Qatar’s Emir Sheikh Tamim bin Hamad Al Thani, who received an invitation last week from Saudi King Salman to attend the Organization of Islamic Conference (OIC) summit, and the emergency Gulf Cooperation Council (GCC) summit in Mecca, has deputed the country’s Prime Minister Abdullah bin Nasser bin Khalifa Al Thani to attend the events.
The emergency meeting of the GCC and the Arab League, which is being held on Thursday, ahead of the OIC summit scheduled for Friday, was called for by Saudi Arabia following attacks earlier this month on commercial shipping vessels off the eastern coast of the UAE and drone attacks on Saudi oil installations by Houti militias from Yemen.
Media attention is riveted on one of the first high-level meetings between Qatar and the three GCC countries — Bahrain, Saudi Arabia and the UAE — as well as Egypt that have imposed an embargo on Qatar since June 2017.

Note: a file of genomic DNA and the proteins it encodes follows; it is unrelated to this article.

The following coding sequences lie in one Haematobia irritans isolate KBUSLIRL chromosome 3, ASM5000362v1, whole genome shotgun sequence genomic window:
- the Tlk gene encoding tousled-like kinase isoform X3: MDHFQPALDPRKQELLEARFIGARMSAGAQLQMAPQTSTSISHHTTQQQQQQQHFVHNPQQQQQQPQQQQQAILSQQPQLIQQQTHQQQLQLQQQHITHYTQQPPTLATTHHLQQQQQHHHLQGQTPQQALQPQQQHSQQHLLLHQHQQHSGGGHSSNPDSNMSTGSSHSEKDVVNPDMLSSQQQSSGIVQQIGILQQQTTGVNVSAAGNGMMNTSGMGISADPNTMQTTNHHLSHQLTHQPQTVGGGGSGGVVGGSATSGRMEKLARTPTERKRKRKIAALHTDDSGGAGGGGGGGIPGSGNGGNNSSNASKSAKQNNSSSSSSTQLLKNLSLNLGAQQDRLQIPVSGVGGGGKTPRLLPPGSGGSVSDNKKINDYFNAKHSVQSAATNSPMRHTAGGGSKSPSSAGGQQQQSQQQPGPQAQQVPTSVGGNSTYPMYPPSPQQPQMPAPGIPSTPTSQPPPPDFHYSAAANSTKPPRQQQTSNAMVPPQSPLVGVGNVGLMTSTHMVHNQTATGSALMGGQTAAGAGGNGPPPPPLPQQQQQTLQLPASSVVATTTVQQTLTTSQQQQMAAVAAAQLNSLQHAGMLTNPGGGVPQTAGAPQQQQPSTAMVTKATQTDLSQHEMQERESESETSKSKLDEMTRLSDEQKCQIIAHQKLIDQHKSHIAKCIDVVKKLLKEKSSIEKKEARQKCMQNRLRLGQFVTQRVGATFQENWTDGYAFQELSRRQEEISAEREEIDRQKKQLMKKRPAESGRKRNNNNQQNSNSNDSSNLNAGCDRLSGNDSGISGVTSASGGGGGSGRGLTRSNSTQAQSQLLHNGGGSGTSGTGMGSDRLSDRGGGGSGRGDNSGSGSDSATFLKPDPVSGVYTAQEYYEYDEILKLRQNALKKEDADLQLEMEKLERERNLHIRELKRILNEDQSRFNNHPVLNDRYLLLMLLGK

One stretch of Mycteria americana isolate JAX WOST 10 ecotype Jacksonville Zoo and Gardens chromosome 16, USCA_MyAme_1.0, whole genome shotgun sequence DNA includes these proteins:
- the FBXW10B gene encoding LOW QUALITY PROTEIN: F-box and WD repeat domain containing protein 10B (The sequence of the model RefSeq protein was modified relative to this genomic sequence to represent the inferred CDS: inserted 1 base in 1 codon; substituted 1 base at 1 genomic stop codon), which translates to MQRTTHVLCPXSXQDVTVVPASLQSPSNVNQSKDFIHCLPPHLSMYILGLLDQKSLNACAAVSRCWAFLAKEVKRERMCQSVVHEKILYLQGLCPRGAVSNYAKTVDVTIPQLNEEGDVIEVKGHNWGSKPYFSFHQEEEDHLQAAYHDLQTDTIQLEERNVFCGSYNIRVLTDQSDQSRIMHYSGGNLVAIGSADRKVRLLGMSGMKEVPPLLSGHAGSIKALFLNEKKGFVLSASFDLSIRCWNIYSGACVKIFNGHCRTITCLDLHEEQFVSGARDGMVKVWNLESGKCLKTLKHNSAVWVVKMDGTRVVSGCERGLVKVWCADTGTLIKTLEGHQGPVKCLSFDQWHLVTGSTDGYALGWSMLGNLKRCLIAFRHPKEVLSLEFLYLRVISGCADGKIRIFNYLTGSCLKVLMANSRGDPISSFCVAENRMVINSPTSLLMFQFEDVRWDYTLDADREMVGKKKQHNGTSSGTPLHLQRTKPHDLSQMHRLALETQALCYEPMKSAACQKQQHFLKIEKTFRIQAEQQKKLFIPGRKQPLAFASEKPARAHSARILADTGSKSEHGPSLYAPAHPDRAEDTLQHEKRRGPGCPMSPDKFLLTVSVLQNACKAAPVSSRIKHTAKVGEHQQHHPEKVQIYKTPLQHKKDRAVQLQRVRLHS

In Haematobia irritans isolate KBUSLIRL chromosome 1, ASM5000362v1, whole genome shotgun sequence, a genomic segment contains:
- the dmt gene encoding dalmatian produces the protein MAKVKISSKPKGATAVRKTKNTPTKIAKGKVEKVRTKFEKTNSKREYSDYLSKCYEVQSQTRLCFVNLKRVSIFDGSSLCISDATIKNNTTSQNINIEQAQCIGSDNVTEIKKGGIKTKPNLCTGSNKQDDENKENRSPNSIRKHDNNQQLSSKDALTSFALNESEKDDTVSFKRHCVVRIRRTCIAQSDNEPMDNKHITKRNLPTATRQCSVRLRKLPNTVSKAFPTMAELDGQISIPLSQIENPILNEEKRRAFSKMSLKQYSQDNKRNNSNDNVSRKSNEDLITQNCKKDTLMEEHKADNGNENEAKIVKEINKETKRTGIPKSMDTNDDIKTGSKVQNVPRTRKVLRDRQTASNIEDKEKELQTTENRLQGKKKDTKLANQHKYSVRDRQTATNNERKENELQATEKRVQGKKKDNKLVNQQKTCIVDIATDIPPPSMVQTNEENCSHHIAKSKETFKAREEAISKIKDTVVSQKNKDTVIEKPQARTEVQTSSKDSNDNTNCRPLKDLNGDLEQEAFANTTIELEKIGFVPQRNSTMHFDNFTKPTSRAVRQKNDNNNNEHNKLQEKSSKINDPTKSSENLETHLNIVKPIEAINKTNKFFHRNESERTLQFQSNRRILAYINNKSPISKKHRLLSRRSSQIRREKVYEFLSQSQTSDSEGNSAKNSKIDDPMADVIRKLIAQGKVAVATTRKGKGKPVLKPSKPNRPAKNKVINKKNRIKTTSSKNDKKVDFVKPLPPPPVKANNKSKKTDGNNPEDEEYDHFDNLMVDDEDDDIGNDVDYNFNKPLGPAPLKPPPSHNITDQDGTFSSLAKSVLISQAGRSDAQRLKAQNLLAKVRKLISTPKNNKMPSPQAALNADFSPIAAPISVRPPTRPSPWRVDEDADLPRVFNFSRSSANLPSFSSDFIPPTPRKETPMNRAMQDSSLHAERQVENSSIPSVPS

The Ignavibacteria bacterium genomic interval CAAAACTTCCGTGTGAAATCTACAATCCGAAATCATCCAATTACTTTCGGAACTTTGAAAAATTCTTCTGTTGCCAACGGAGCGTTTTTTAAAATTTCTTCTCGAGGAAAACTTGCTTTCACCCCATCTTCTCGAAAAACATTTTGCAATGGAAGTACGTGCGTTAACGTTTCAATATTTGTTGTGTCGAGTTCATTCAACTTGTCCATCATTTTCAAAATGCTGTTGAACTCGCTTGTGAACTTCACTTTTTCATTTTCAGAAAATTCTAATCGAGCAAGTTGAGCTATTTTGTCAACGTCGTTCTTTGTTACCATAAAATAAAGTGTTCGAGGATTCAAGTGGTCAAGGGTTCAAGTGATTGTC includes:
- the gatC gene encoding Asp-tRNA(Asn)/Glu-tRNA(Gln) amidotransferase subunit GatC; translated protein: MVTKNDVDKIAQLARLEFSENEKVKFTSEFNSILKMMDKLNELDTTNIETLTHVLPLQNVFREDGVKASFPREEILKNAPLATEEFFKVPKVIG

There are reports that Qatar’s attendance, even if it is at the prime ministerial level, could signal the beginning of a thaw in relations between the constrained neighbors. Kuwait and Yemen both staying neutral in the conflict between the remaining four GCC states, has been working actively behind the scenes to bring about a rapprochement.
Analysts suggest that any reconciliation with Qatar, which shares cordial relations with Iran, would allow Qatar to serve as a mediator in the bitter struggle for dominance in the region by Saudi Arabia and Iran.
Tensions have been rising in recent months, with Saudi Arabia and the US implying that Iran was behind the attacks on ships in the Gulf and on oil facilities in Saudi Arabia. Iran is also believed to be behind the estrangement between Qatar and its immediate GCC neighbors.
However, any further reconciliation and the eventual return of Qatar to the GCC-fold would depend on how events develop on Thursday and Friday in Mecca.